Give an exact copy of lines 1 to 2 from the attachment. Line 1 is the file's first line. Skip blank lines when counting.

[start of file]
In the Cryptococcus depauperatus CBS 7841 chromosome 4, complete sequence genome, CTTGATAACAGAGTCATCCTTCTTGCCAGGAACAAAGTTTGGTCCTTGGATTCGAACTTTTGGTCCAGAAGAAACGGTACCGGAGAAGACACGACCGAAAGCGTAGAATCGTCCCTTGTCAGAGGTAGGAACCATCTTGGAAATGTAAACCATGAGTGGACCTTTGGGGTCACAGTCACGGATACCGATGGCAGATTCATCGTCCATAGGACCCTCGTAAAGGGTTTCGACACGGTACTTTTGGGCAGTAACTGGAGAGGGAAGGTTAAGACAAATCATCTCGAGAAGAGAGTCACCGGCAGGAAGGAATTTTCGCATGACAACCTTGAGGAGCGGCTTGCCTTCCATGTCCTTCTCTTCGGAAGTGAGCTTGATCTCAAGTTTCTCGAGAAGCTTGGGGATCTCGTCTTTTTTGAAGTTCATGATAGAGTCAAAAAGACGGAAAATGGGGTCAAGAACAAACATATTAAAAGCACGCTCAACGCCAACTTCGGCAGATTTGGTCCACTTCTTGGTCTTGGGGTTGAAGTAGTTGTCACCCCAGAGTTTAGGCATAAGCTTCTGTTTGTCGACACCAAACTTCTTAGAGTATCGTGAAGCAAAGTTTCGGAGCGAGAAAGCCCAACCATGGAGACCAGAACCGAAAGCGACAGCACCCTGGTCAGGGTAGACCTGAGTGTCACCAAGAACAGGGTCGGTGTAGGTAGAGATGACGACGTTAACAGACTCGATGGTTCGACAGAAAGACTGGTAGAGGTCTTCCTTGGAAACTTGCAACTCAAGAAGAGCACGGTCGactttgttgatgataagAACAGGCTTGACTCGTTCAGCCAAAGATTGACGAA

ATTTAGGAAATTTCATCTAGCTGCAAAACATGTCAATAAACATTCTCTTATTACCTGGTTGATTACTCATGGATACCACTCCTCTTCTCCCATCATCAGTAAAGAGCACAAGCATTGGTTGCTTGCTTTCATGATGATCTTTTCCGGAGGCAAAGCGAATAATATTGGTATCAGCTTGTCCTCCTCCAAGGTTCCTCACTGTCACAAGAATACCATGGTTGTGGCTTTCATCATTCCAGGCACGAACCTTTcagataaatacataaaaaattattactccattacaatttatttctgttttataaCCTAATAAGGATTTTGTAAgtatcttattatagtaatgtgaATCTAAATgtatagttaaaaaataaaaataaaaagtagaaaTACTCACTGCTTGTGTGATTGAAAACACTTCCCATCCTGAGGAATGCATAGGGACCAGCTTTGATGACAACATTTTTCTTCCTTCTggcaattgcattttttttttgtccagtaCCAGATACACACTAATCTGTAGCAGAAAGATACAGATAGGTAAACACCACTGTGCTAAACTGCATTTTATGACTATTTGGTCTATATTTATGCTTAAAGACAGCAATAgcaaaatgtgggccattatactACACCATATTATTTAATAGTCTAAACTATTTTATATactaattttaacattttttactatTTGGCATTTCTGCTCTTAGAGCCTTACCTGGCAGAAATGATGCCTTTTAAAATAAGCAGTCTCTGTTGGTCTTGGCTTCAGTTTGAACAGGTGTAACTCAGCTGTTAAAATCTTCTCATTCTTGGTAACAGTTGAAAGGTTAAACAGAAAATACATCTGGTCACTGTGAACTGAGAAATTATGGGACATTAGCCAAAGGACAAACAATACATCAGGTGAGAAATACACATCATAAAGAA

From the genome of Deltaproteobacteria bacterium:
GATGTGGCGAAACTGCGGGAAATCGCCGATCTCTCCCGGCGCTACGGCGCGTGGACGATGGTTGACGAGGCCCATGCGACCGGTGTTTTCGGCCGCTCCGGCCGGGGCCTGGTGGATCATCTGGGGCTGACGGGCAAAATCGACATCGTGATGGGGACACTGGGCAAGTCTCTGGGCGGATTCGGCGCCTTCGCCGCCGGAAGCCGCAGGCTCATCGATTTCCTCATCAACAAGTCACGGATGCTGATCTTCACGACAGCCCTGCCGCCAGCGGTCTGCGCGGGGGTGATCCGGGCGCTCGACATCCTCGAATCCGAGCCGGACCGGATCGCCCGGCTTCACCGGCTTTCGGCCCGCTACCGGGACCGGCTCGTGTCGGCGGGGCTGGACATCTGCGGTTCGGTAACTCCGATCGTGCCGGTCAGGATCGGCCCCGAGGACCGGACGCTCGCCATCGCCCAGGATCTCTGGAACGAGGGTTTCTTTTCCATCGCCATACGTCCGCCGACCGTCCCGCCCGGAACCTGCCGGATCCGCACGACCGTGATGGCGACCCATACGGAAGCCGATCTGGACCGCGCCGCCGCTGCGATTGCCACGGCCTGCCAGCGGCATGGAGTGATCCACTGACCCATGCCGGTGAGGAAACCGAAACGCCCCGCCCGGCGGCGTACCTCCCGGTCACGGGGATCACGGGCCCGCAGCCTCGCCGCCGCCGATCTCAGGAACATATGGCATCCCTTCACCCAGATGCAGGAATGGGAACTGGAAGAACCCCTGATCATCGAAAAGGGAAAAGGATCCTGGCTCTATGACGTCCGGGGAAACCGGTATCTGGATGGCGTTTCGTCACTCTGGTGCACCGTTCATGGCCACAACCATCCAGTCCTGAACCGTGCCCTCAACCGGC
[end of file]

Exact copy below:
In the Cryptococcus depauperatus CBS 7841 chromosome 4, complete sequence genome, CTTGATAACAGAGTCATCCTTCTTGCCAGGAACAAAGTTTGGTCCTTGGATTCGAACTTTTGGTCCAGAAGAAACGGTACCGGAGAAGACACGACCGAAAGCGTAGAATCGTCCCTTGTCAGAGGTAGGAACCATCTTGGAAATGTAAACCATGAGTGGACCTTTGGGGTCACAGTCACGGATACCGATGGCAGATTCATCGTCCATAGGACCCTCGTAAAGGGTTTCGACACGGTACTTTTGGGCAGTAACTGGAGAGGGAAGGTTAAGACAAATCATCTCGAGAAGAGAGTCACCGGCAGGAAGGAATTTTCGCATGACAACCTTGAGGAGCGGCTTGCCTTCCATGTCCTTCTCTTCGGAAGTGAGCTTGATCTCAAGTTTCTCGAGAAGCTTGGGGATCTCGTCTTTTTTGAAGTTCATGATAGAGTCAAAAAGACGGAAAATGGGGTCAAGAACAAACATATTAAAAGCACGCTCAACGCCAACTTCGGCAGATTTGGTCCACTTCTTGGTCTTGGGGTTGAAGTAGTTGTCACCCCAGAGTTTAGGCATAAGCTTCTGTTTGTCGACACCAAACTTCTTAGAGTATCGTGAAGCAAAGTTTCGGAGCGAGAAAGCCCAACCATGGAGACCAGAACCGAAAGCGACAGCACCCTGGTCAGGGTAGACCTGAGTGTCACCAAGAACAGGGTCGGTGTAGGTAGAGATGACGACGTTAACAGACTCGATGGTTCGACAGAAAGACTGGTAGAGGTCTTCCTTGGAAACTTGCAACTCAAGAAGAGCACGGTCGactttgttgatgataagAACAGGCTTGACTCGTTCAGCCAAAGATTGACGAA

ATTTAGGAAATTTCATCTAGCTGCAAAACATGTCAATAAACATTCTCTTATTACCTGGTTGATTACTCATGGATACCACTCCTCTTCTCCCATCATCAGTAAAGAGCACAAGCATTGGTTGCTTGCTTTCATGATGATCTTTTCCGGAGGCAAAGCGAATAATATTGGTATCAGCTTGTCCTCCTCCAAGGTTCCTCACTGTCACAAGAATACCATGGTTGTGGCTTTCATCATTCCAGGCACGAACCTTTcagataaatacataaaaaattattactccattacaatttatttctgttttataaCCTAATAAGGATTTTGTAAgtatcttattatagtaatgtgaATCTAAATgtatagttaaaaaataaaaataaaaagtagaaaTACTCACTGCTTGTGTGATTGAAAACACTTCCCATCCTGAGGAATGCATAGGGACCAGCTTTGATGACAACATTTTTCTTCCTTCTggcaattgcattttttttttgtccagtaCCAGATACACACTAATCTGTAGCAGAAAGATACAGATAGGTAAACACCACTGTGCTAAACTGCATTTTATGACTATTTGGTCTATATTTATGCTTAAAGACAGCAATAgcaaaatgtgggccattatactACACCATATTATTTAATAGTCTAAACTATTTTATATactaattttaacattttttactatTTGGCATTTCTGCTCTTAGAGCCTTACCTGGCAGAAATGATGCCTTTTAAAATAAGCAGTCTCTGTTGGTCTTGGCTTCAGTTTGAACAGGTGTAACTCAGCTGTTAAAATCTTCTCATTCTTGGTAACAGTTGAAAGGTTAAACAGAAAATACATCTGGTCACTGTGAACTGAGAAATTATGGGACATTAGCCAAAGGACAAACAATACATCAGGTGAGAAATACACATCATAAAGAA